The Courtyard at Azul Historico. Fantastic food.
Padrinos at 30 Isabel la Catolica. Note the bicycle on the wall. 
2. Posh food: in the Centro Historico (historic centre), I discovered a tree filled shady colonial courtyard which housed several restaurants, boutiques, galleries and food shops. Two main restaurants Padrinos and Azul Historico, the latter run by Chef Ricardo Munoz Zurita (who spent 12 years writing the weighty Mexican food anthology 'Gastronomia Mexicana' of which I bought a copy. This book is a must for anyone seriously into Mexican food). I ate at Azul Historico, which celebrates the Munoz Zuritas interest in regional Mexican cuisine by hosting monthly guest chef spots, this time for a female chef Pilar Cabrera who runs La Olla in Oaxaca.  You could order dishes such as guacamole with grasshoppers, but I tasted the enchiladas de jamaica orgánica which were very original, blue corn wraps stuffed with pickled hibiscus flowers. I also ordered a drink from a section called 'bleedings'. What's that? I asked the waiter. It's white wine or port, say, with a flavoured syrup. I had a white wine and mint. Not to my taste.
Above the courtyard you can also visit 'Culinaria Mexicana', a great resource for Mexican foods and kitchenware.

The barges
Guitarists lurking on the banks
Corn on the cob with chili and salt
Dressing the cob 'elote'
3. Xochimilco: Mexico’s Little Venice is known for its extended series of canals, all that remains of the ancient Lake Xochimilco. People travel in colorful trajineras (boats) covered with flowers. I spent three relaxing hours on my own in a boat, for it was the off-season. The canal is almost comical, with drifting barges of different kinds of musicians, from mariachi to classical, nudging up alongside your boat, urging you to hire them. You pay per song. Idling on the reedy banks are vendors for crafts. Restaurant boats and food barges cruise past, give them a wave and they park next to you, preparing your food. It's as crowded and lively as the street but on the cool breezy water.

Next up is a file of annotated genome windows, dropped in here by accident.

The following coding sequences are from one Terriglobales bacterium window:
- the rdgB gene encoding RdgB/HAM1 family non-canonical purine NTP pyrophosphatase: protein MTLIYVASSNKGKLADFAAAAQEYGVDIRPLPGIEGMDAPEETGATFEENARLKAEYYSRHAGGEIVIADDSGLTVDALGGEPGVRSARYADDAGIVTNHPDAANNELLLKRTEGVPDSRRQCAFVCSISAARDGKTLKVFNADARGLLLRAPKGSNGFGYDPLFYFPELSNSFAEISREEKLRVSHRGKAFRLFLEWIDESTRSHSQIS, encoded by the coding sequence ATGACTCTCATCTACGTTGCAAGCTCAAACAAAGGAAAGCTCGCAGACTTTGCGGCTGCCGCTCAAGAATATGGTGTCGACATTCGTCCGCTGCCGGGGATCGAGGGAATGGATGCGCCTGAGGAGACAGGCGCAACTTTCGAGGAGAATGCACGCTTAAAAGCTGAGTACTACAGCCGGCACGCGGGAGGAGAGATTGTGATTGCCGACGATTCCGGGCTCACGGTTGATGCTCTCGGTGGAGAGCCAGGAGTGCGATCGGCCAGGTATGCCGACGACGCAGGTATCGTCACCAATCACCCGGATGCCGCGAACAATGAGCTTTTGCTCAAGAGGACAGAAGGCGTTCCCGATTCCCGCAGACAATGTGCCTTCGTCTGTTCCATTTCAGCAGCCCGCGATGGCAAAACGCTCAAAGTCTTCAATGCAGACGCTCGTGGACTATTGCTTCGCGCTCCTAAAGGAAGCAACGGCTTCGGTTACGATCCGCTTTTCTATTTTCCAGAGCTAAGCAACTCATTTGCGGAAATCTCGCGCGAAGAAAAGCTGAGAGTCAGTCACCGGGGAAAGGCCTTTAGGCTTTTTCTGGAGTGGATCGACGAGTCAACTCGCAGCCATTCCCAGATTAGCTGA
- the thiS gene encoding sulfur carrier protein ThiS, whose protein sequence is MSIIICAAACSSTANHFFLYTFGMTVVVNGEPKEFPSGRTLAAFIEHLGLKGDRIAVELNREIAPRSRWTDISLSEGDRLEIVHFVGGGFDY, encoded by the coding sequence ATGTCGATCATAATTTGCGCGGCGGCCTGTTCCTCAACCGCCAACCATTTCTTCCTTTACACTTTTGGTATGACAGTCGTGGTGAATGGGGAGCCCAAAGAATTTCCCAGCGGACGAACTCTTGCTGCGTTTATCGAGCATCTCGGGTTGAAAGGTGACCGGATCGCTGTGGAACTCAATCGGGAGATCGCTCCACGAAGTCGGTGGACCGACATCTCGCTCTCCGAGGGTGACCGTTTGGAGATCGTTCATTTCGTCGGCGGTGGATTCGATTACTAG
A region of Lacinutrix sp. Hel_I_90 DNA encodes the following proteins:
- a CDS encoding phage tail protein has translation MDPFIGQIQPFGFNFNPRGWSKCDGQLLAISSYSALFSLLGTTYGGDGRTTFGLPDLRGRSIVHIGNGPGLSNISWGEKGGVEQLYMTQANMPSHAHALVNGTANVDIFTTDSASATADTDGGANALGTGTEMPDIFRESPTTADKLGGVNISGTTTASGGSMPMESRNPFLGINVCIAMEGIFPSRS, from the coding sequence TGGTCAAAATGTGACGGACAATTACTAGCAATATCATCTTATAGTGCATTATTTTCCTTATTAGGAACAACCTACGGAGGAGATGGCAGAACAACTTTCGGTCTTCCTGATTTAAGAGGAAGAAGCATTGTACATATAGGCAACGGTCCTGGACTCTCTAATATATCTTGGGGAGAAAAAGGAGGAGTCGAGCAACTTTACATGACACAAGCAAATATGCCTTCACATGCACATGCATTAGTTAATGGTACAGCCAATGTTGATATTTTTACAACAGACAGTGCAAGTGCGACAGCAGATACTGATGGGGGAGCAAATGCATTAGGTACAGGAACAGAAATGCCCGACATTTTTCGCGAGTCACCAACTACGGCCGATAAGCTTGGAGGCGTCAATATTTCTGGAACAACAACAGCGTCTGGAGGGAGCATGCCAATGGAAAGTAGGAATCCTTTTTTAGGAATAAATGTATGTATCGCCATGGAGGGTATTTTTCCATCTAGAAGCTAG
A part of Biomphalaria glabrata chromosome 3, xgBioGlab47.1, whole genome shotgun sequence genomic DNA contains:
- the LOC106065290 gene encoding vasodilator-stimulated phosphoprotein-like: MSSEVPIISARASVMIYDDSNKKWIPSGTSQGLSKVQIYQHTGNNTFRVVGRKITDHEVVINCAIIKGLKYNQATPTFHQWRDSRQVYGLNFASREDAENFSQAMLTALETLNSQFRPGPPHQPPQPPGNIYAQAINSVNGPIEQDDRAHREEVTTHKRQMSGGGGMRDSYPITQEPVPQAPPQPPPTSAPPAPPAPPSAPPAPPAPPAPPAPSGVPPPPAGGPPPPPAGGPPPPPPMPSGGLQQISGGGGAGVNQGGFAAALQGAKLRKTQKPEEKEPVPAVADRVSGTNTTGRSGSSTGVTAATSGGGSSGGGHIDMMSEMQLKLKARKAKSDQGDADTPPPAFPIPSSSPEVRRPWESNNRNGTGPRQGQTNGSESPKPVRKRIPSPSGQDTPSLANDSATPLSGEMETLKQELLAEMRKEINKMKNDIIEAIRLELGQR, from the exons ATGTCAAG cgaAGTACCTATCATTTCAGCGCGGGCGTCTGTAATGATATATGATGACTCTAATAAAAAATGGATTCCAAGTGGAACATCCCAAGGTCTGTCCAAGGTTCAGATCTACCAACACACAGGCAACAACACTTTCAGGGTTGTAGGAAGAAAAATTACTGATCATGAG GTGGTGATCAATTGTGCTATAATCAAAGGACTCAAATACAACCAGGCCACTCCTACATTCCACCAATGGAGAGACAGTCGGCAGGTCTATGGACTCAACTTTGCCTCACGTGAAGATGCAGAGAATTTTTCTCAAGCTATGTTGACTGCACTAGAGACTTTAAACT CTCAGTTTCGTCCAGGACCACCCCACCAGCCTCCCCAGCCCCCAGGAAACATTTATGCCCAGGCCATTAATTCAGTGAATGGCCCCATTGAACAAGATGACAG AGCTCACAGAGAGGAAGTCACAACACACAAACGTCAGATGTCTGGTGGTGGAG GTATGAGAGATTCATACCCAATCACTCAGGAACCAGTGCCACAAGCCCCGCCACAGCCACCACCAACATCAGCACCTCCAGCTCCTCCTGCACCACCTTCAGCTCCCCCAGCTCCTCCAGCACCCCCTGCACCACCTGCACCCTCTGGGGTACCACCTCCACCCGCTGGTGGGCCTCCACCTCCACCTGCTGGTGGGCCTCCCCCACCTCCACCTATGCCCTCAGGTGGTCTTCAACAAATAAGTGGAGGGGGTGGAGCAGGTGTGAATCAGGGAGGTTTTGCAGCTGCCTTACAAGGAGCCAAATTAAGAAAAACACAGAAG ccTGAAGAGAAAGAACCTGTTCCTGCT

Frida's bed (I got in trouble for taking this)
4. Coyoacan the market: near the house of Frida Kahlo. Eat there before or after visiting Frida's house. This compact market has rows of stalls with rainbow-hued salsas and ceviches, sold in heaped pyramids.

5. The market at San Juan: known as the chef's market, go to eat at market counters, have a wander and buy from the food stalls. The lunch stall of Dona Juana is very good. There are ornate religious shrines within the market.

Juice and pickles

Oil cloth



Other resources: check out Good Food in Mexico City by Nicholas Hillman. He's a snotty bugger on Twitter (what is it with American men once they leave America?) but his blog and possibly his books are well worth reading.